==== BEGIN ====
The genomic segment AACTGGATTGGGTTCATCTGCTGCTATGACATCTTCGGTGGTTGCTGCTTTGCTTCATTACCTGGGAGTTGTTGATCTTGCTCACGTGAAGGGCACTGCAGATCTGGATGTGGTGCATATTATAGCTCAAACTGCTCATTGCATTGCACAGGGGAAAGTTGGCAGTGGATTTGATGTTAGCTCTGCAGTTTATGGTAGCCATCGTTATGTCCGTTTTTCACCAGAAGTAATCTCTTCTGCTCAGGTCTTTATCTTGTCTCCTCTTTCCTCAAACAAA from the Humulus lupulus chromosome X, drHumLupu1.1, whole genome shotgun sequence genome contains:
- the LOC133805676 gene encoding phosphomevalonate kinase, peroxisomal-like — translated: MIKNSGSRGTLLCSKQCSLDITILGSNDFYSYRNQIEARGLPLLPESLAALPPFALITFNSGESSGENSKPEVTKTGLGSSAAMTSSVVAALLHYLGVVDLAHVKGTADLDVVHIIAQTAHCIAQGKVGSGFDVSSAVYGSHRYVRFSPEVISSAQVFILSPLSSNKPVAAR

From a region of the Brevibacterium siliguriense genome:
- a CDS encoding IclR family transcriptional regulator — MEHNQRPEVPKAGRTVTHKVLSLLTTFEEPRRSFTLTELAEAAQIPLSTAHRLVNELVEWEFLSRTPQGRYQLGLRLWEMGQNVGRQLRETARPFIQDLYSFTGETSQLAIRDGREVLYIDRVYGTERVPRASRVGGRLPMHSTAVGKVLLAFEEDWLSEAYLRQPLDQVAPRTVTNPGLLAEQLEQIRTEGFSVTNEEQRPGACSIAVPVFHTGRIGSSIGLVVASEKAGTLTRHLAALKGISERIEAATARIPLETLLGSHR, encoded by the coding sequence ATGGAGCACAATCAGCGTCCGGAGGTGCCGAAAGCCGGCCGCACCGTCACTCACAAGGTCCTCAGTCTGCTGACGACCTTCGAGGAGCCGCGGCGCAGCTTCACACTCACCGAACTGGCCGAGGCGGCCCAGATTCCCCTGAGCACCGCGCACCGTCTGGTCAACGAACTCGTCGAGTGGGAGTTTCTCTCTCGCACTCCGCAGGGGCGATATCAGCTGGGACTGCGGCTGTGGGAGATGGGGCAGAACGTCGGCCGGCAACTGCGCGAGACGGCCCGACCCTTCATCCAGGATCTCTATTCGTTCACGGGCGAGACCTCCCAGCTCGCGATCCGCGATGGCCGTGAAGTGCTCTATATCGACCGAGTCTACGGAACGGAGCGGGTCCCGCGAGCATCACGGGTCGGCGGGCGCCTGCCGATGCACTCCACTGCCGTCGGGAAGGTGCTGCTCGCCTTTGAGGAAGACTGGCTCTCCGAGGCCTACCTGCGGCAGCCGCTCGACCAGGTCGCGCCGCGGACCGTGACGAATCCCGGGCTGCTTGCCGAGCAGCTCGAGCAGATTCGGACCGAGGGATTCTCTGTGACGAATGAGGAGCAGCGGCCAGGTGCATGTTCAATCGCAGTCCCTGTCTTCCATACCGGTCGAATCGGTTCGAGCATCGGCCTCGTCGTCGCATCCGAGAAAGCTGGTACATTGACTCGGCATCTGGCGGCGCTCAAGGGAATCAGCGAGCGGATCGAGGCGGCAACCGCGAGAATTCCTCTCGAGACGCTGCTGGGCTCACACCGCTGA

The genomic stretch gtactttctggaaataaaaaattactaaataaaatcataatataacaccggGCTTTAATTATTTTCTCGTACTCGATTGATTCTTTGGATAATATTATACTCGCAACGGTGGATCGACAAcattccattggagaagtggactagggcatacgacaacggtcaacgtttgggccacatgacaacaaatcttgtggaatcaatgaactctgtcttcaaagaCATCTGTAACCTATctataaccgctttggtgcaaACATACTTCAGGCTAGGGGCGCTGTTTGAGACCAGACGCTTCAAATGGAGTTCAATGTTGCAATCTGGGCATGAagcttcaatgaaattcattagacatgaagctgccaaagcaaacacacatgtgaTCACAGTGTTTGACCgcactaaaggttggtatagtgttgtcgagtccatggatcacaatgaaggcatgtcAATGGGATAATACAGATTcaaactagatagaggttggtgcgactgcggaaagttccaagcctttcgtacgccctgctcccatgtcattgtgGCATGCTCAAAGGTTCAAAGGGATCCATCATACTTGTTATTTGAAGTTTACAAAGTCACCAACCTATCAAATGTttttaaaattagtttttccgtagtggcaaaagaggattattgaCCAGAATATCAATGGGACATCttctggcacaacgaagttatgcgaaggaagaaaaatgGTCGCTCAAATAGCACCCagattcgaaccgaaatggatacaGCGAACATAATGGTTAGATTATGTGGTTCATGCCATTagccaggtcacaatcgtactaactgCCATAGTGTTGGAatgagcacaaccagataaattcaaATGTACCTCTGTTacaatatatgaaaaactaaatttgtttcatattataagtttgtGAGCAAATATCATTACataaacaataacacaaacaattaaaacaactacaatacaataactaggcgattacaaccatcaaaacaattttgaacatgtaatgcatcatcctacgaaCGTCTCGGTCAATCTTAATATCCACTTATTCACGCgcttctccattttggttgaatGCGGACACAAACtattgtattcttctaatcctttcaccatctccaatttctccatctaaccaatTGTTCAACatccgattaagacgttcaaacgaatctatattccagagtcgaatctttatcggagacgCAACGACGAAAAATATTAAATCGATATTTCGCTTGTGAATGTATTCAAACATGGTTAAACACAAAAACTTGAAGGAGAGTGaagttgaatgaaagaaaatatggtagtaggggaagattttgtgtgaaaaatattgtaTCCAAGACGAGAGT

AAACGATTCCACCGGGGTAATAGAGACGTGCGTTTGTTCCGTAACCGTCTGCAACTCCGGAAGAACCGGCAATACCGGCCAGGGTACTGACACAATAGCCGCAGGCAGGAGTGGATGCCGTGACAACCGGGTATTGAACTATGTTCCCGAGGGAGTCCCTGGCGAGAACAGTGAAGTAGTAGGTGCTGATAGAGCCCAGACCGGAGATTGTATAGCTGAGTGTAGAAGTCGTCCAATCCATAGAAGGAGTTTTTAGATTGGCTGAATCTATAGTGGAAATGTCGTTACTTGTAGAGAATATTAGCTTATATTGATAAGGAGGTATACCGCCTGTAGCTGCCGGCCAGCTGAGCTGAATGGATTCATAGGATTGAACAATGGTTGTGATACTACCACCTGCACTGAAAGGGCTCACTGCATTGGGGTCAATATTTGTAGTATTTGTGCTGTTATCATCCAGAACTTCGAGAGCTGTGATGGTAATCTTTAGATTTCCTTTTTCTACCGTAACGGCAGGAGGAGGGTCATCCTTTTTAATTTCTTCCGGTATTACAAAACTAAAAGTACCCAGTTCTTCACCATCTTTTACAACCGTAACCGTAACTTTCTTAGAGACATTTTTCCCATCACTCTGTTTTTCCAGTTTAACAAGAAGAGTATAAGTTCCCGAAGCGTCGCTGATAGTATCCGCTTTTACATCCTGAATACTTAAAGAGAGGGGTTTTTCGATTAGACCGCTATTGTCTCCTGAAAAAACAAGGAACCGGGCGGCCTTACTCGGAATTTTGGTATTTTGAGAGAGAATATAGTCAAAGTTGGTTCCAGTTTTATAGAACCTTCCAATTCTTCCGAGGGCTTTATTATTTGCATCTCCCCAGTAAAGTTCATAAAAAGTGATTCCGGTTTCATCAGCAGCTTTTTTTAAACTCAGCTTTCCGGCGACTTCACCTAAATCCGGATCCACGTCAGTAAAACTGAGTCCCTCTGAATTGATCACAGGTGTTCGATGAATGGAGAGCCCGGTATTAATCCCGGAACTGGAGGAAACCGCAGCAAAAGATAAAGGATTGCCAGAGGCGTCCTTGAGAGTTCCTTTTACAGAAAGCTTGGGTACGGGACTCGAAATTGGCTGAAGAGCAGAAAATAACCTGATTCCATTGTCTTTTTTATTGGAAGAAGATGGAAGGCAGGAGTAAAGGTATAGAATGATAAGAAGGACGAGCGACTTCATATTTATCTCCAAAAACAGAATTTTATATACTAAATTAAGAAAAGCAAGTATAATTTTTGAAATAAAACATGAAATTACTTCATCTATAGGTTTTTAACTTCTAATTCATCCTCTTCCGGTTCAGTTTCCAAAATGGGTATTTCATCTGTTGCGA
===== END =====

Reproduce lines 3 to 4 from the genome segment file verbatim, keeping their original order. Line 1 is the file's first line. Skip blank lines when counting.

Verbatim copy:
From a region of the Brevibacterium siliguriense genome:
- a CDS encoding IclR family transcriptional regulator — MEHNQRPEVPKAGRTVTHKVLSLLTTFEEPRRSFTLTELAEAAQIPLSTAHRLVNELVEWEFLSRTPQGRYQLGLRLWEMGQNVGRQLRETARPFIQDLYSFTGETSQLAIRDGREVLYIDRVYGTERVPRASRVGGRLPMHSTAVGKVLLAFEEDWLSEAYLRQPLDQVAPRTVTNPGLLAEQLEQIRTEGFSVTNEEQRPGACSIAVPVFHTGRIGSSIGLVVASEKAGTLTRHLAALKGISERIEAATARIPLETLLGSHR, encoded by the coding sequence ATGGAGCACAATCAGCGTCCGGAGGTGCCGAAAGCCGGCCGCACCGTCACTCACAAGGTCCTCAGTCTGCTGACGACCTTCGAGGAGCCGCGGCGCAGCTTCACACTCACCGAACTGGCCGAGGCGGCCCAGATTCCCCTGAGCACCGCGCACCGTCTGGTCAACGAACTCGTCGAGTGGGAGTTTCTCTCTCGCACTCCGCAGGGGCGATATCAGCTGGGACTGCGGCTGTGGGAGATGGGGCAGAACGTCGGCCGGCAACTGCGCGAGACGGCCCGACCCTTCATCCAGGATCTCTATTCGTTCACGGGCGAGACCTCCCAGCTCGCGATCCGCGATGGCCGTGAAGTGCTCTATATCGACCGAGTCTACGGAACGGAGCGGGTCCCGCGAGCATCACGGGTCGGCGGGCGCCTGCCGATGCACTCCACTGCCGTCGGGAAGGTGCTGCTCGCCTTTGAGGAAGACTGGCTCTCCGAGGCCTACCTGCGGCAGCCGCTCGACCAGGTCGCGCCGCGGACCGTGACGAATCCCGGGCTGCTTGCCGAGCAGCTCGAGCAGATTCGGACCGAGGGATTCTCTGTGACGAATGAGGAGCAGCGGCCAGGTGCATGTTCAATCGCAGTCCCTGTCTTCCATACCGGTCGAATCGGTTCGAGCATCGGCCTCGTCGTCGCATCCGAGAAAGCTGGTACATTGACTCGGCATCTGGCGGCGCTCAAGGGAATCAGCGAGCGGATCGAGGCGGCAACCGCGAGAATTCCTCTCGAGACGCTGCTGGGCTCACACCGCTGA